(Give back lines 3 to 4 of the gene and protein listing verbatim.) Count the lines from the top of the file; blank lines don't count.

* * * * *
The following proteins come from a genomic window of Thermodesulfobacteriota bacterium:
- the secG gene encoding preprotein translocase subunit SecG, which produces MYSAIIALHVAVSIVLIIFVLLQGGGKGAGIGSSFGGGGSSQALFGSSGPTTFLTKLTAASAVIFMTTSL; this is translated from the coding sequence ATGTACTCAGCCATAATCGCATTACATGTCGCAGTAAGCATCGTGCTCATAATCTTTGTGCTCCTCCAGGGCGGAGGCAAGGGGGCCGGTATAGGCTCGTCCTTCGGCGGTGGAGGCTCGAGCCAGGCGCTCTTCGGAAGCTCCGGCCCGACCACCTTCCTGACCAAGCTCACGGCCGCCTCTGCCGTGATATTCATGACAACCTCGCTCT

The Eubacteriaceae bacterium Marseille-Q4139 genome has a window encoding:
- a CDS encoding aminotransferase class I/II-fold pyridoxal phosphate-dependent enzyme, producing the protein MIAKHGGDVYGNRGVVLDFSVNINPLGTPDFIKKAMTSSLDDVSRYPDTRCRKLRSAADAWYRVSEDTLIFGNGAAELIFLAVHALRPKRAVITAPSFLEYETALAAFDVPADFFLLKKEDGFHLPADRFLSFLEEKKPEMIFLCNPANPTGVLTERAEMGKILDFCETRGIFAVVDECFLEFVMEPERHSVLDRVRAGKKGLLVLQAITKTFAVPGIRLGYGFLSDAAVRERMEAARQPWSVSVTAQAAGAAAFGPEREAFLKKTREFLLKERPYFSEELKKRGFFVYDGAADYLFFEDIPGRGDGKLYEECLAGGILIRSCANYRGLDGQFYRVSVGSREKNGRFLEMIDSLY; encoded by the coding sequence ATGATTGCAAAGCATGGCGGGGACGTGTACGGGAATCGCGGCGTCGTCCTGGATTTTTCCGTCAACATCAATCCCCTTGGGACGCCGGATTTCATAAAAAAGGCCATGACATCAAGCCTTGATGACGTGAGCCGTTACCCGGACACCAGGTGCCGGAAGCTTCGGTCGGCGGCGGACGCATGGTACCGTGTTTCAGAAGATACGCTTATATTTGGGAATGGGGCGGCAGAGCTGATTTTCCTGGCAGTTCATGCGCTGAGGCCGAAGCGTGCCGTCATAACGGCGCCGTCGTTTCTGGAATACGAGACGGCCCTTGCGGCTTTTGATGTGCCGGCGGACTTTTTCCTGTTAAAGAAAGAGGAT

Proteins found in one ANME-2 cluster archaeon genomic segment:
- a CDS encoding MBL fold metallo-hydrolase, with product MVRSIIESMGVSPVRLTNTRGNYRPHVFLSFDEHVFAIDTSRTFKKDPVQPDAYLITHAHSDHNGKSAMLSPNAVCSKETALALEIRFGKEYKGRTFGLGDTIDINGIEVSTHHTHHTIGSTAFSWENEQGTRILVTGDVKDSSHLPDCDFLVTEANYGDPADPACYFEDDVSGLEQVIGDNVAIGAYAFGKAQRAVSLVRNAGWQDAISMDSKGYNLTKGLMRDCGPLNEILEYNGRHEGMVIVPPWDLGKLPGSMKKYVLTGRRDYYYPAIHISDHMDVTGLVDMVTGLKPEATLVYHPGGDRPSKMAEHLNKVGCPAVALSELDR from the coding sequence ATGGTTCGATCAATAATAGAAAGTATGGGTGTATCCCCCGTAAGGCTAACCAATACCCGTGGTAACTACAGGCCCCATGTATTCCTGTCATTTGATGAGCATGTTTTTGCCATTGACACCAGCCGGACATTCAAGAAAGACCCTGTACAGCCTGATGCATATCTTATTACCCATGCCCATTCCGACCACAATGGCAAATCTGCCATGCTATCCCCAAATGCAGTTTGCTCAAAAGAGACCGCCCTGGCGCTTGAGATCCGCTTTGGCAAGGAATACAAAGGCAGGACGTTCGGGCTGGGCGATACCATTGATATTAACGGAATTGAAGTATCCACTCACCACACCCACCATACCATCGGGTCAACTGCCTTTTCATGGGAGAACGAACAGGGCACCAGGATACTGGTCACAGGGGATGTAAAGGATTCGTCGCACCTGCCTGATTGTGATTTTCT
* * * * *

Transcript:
The Eubacteriaceae bacterium Marseille-Q4139 genome has a window encoding:
- a CDS encoding aminotransferase class I/II-fold pyridoxal phosphate-dependent enzyme, producing the protein MIAKHGGDVYGNRGVVLDFSVNINPLGTPDFIKKAMTSSLDDVSRYPDTRCRKLRSAADAWYRVSEDTLIFGNGAAELIFLAVHALRPKRAVITAPSFLEYETALAAFDVPADFFLLKKEDGFHLPADRFLSFLEEKKPEMIFLCNPANPTGVLTERAEMGKILDFCETRGIFAVVDECFLEFVMEPERHSVLDRVRAGKKGLLVLQAITKTFAVPGIRLGYGFLSDAAVRERMEAARQPWSVSVTAQAAGAAAFGPEREAFLKKTREFLLKERPYFSEELKKRGFFVYDGAADYLFFEDIPGRGDGKLYEECLAGGILIRSCANYRGLDGQFYRVSVGSREKNGRFLEMIDSLY; encoded by the coding sequence ATGATTGCAAAGCATGGCGGGGACGTGTACGGGAATCGCGGCGTCGTCCTGGATTTTTCCGTCAACATCAATCCCCTTGGGACGCCGGATTTCATAAAAAAGGCCATGACATCAAGCCTTGATGACGTGAGCCGTTACCCGGACACCAGGTGCCGGAAGCTTCGGTCGGCGGCGGACGCATGGTACCGTGTTTCAGAAGATACGCTTATATTTGGGAATGGGGCGGCAGAGCTGATTTTCCTGGCAGTTCATGCGCTGAGGCCGAAGCGTGCCGTCATAACGGCGCCGTCGTTTCTGGAATACGAGACGGCCCTTGCGGCTTTTGATGTGCCGGCGGACTTTTTCCTGTTAAAGAAAGAGGAT